Financial support to pay for an Uckfield course run by HomeStart to help victims of domestic abuse was ruled out by town councillors on Monday (December 3).
The application for £5,000 came from HomeStart to pay for the 11-week, £5,500 course which would run in a “confidential and safe location”.
Women attending would also receive support in-between attending the programme with signposting to other community support.
The grant application was overlooked during the town council’s usual grants-awarding process in September and, as a result, came before the full council for a decision.
Members of the public can speak, with permission, on items on the town council’s agenda and during the period reserved for such contributions, Michael Lunn, criticised HomeStart.
Later, when councillors discussed the application for a grant, it was clear Mr Lunn’s intervention had made a mark.
Mr Lunn began by saying that he thought everyone could agree that any form of domestic abuse was unacceptable.
“However, I recently read in the UckfieldNews that you have an agenda item tonight to decide a grant application for the charity HomeStart.
“HomeStart, as I understand, is a small, positive charity supporting mothers who are struggling for a multitude of reasons.
“Its volunteers are not necessarily trained professionals but they do get training and are vetted.
“Historically, I understand HomeStart supports younger children and their mothers.
“Little or no support is given to the fathers.”
Mr Lunn, who was speaking as a private person, although he is a Wealden district councillor, said that when he learned HomeStart was applying for a £5,000 grant for a domestic violence course for women, known as the Freedom programme, he immediately had concerns.
“First, domestic abuse has no boundaries. It can affect anyone, at any time in any place.
“It can affect the young, the old, straight, gay, males, females, it can affect anyone of us at any time.
“There is no support for male victims.
“This is, of course restricted to women only.
“Indeed, it is more than that, it is a 12-week Freedom Programme with very much a feminist agenda.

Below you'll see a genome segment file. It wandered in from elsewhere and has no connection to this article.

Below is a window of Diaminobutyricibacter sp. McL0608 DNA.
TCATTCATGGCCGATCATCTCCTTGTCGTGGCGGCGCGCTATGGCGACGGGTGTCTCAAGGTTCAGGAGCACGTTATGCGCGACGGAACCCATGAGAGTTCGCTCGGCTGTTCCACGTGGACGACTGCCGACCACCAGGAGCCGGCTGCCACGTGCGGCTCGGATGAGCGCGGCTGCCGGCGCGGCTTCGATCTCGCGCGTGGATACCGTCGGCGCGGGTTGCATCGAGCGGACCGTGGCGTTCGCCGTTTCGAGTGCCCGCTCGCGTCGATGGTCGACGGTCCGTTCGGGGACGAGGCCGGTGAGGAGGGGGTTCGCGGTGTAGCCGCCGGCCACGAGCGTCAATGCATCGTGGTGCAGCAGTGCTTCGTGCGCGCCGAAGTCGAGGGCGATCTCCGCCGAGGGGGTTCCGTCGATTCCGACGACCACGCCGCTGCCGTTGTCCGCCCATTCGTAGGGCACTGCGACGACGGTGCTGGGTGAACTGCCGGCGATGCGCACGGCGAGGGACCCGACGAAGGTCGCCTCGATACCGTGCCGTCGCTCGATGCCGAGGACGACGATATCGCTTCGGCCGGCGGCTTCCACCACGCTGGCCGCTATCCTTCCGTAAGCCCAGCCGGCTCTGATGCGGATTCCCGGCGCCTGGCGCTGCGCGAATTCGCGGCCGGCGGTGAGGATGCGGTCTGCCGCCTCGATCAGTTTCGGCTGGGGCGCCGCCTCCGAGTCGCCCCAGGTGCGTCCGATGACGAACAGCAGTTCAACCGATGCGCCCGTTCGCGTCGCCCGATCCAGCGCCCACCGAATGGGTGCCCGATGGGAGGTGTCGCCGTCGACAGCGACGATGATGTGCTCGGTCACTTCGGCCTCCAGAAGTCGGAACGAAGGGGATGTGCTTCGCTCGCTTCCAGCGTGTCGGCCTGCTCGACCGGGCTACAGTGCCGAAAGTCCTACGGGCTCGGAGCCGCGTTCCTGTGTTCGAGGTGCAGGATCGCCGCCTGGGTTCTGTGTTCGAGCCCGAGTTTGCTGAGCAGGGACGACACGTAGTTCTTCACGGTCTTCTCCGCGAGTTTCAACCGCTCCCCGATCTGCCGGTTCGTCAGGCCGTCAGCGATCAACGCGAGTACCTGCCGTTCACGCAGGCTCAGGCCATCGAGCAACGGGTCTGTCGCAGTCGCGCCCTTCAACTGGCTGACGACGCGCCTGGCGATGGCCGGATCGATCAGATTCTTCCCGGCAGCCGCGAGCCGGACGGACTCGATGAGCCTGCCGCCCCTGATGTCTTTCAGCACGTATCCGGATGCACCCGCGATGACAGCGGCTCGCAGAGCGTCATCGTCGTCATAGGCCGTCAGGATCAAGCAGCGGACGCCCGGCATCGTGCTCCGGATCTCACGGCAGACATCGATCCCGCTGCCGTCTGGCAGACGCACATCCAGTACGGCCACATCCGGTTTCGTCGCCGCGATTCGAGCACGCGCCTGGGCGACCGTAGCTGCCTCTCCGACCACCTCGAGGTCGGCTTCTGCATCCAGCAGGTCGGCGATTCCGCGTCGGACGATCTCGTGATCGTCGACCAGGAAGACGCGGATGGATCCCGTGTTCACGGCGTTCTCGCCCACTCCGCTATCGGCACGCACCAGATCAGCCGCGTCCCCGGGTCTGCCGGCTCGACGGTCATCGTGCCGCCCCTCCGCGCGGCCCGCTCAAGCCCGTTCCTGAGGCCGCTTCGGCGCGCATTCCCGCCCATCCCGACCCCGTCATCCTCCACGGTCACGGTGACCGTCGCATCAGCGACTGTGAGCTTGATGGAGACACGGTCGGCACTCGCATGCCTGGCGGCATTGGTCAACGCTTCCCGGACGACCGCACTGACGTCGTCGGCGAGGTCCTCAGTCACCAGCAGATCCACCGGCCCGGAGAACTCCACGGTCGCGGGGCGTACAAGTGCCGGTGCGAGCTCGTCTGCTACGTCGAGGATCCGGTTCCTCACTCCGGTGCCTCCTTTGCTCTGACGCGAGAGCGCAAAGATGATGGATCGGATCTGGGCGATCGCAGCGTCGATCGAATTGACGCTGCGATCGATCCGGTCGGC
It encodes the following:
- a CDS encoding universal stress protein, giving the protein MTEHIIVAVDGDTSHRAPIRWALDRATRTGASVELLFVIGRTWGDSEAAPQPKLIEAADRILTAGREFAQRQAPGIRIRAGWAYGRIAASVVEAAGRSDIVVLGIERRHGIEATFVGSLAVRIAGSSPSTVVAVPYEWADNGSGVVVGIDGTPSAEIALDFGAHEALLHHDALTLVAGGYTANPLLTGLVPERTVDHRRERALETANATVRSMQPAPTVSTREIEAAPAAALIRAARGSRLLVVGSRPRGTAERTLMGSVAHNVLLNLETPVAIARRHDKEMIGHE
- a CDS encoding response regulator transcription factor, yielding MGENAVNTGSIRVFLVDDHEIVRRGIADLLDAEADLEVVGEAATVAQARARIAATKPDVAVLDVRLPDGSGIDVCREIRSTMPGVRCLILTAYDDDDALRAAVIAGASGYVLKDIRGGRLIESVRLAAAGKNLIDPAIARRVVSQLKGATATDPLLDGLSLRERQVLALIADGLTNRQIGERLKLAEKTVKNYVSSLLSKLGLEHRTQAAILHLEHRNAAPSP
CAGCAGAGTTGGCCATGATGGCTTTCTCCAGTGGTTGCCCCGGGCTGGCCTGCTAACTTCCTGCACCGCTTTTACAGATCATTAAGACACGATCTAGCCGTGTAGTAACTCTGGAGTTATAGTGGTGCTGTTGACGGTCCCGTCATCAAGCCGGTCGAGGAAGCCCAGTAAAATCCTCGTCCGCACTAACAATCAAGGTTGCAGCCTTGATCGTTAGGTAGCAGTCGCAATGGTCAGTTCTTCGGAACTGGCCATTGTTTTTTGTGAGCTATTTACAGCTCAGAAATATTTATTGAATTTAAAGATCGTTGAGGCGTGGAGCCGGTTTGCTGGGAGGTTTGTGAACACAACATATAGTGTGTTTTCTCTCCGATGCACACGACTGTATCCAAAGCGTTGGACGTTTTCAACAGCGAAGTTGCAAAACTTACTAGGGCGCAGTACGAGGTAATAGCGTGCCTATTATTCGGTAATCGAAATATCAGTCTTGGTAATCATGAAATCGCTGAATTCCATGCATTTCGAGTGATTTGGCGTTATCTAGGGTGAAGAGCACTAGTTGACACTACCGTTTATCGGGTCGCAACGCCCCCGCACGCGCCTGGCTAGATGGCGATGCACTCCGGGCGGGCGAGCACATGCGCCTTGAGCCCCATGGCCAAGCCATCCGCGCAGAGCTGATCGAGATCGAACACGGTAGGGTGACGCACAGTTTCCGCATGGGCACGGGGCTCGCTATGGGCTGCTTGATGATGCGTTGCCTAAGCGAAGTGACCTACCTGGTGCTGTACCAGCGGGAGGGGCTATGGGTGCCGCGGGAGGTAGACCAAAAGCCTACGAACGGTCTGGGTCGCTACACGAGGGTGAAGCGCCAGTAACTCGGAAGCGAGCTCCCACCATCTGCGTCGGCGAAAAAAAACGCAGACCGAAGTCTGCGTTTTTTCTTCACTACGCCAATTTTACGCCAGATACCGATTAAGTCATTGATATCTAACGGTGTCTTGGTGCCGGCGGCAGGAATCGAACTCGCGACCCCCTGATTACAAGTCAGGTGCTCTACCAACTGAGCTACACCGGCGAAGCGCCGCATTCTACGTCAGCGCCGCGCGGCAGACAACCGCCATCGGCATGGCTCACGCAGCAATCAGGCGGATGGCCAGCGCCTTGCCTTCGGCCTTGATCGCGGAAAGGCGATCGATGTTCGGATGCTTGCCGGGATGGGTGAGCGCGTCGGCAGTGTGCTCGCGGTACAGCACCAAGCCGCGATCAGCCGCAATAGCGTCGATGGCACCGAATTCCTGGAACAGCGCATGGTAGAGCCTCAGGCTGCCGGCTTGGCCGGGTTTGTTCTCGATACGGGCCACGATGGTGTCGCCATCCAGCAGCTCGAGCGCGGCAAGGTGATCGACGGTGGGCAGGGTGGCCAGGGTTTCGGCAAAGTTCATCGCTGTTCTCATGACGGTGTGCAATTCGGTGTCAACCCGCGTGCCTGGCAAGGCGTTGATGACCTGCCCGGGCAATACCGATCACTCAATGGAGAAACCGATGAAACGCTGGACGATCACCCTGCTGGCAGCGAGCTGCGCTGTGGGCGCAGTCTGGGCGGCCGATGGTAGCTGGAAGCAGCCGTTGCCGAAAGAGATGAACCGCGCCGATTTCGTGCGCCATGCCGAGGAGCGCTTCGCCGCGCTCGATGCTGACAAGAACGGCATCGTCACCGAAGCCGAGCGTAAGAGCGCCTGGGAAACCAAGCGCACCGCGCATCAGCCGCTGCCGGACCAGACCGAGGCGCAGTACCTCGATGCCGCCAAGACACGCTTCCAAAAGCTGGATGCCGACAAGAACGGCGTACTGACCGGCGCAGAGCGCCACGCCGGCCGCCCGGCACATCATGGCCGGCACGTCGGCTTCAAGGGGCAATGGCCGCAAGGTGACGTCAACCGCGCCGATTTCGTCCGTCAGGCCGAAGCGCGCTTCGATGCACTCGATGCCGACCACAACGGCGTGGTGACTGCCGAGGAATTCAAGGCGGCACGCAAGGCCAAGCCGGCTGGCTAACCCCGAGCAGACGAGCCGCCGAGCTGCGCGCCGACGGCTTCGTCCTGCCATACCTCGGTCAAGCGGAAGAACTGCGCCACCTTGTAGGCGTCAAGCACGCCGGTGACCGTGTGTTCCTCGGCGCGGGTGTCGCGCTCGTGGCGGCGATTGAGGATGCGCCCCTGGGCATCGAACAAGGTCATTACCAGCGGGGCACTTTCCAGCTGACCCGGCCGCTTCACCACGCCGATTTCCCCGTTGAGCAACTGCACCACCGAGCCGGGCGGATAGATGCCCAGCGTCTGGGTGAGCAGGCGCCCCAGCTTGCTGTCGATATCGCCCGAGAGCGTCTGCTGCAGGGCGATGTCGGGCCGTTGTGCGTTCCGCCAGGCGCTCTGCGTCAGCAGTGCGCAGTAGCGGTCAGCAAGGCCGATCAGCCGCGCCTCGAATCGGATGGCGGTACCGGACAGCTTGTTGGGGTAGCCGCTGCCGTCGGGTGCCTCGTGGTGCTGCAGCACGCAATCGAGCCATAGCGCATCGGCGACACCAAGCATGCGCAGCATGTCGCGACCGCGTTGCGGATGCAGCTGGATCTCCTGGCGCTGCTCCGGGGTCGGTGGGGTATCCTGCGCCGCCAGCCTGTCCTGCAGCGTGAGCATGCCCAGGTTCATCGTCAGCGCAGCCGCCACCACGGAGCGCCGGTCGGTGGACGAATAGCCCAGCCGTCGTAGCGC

“I have got the book of the Freedom Programme and I have read it in detail and it is disturbingly biased against men.
“Members may be interested to know that West Sussex County Council has withdrawn all funding for the Freedom Programme.
“I believe domestic abuse services need to be balanced and appropriate to the needs of the community.
“You may be interested to know there are multiple refuges in Sussex for women and it is only right that is in place but there is no support for men.
“In fact, there is only one refuge for men in the whole of the country.”
50% for supporting men
Mr Lunn said if the town council was minded to give a grant, 50 per cent of the total should be mandated for supporting men.
During the debate on the application, Cllr Paul Sparks, Liberal Democrat, Uckfield North, said before the meeting he had been minded to give HomeStart some money.
He said Mr Lunn had raised some very compelling arguments which he had not considered, but should have done.
His resolution that HomeStart that should not receive a grant was accepted by councillors.
Cllr Helen Firth, Conservative, Central Ward, said if a grant were to be made it should cover everyone, respective of gender and “we cannot keep handing out money. We have limited income”.
Cllr Daniel Manvell, Labour, Uckfield North, said he had spoken to someone before the meeting who worked for a domestic violence charity and they had read the UckfieldNews article.
He said the person had concerns about the people who would be running the course and their qualifications.
Cllr Duncan Bennett, Trust Independent, New Town, said that each year the council was faced with a gamut of grant applications and not all were successful.
“We cannot guarantee it is for Uckfield people and there is a level of controversy built up around it,” he said.
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